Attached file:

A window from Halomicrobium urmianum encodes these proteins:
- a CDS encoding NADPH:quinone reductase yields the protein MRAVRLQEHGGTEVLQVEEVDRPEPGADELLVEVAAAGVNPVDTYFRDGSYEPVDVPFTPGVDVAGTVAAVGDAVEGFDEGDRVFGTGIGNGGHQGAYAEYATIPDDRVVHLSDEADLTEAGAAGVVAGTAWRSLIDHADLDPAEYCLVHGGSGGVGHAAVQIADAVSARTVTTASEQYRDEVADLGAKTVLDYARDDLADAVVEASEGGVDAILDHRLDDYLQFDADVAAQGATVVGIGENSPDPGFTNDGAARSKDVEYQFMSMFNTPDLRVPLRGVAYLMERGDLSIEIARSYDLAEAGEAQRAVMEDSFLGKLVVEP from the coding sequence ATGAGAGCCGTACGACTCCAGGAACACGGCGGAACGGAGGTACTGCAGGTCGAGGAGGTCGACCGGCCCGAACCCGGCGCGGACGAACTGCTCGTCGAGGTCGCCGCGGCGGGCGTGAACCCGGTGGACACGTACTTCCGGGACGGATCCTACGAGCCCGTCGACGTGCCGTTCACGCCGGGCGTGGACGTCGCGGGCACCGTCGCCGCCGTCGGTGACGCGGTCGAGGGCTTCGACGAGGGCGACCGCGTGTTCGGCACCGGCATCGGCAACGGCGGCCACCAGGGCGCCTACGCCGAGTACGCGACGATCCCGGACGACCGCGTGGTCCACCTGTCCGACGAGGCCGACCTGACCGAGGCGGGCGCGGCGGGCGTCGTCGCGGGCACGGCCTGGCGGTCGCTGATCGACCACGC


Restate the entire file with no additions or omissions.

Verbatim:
A window from Halomicrobium urmianum encodes these proteins:
- a CDS encoding NADPH:quinone reductase yields the protein MRAVRLQEHGGTEVLQVEEVDRPEPGADELLVEVAAAGVNPVDTYFRDGSYEPVDVPFTPGVDVAGTVAAVGDAVEGFDEGDRVFGTGIGNGGHQGAYAEYATIPDDRVVHLSDEADLTEAGAAGVVAGTAWRSLIDHADLDPAEYCLVHGGSGGVGHAAVQIADAVSARTVTTASEQYRDEVADLGAKTVLDYARDDLADAVVEASEGGVDAILDHRLDDYLQFDADVAAQGATVVGIGENSPDPGFTNDGAARSKDVEYQFMSMFNTPDLRVPLRGVAYLMERGDLSIEIARSYDLAEAGEAQRAVMEDSFLGKLVVEP from the coding sequence ATGAGAGCCGTACGACTCCAGGAACACGGCGGAACGGAGGTACTGCAGGTCGAGGAGGTCGACCGGCCCGAACCCGGCGCGGACGAACTGCTCGTCGAGGTCGCCGCGGCGGGCGTGAACCCGGTGGACACGTACTTCCGGGACGGATCCTACGAGCCCGTCGACGTGCCGTTCACGCCGGGCGTGGACGTCGCGGGCACCGTCGCCGCCGTCGGTGACGCGGTCGAGGGCTTCGACGAGGGCGACCGCGTGTTCGGCACCGGCATCGGCAACGGCGGCCACCAGGGCGCCTACGCCGAGTACGCGACGATCCCGGACGACCGCGTGGTCCACCTGTCCGACGAGGCCGACCTGACCGAGGCGGGCGCGGCGGGCGTCGTCGCGGGCACGGCCTGGCGGTCGCTGATCGACCACGC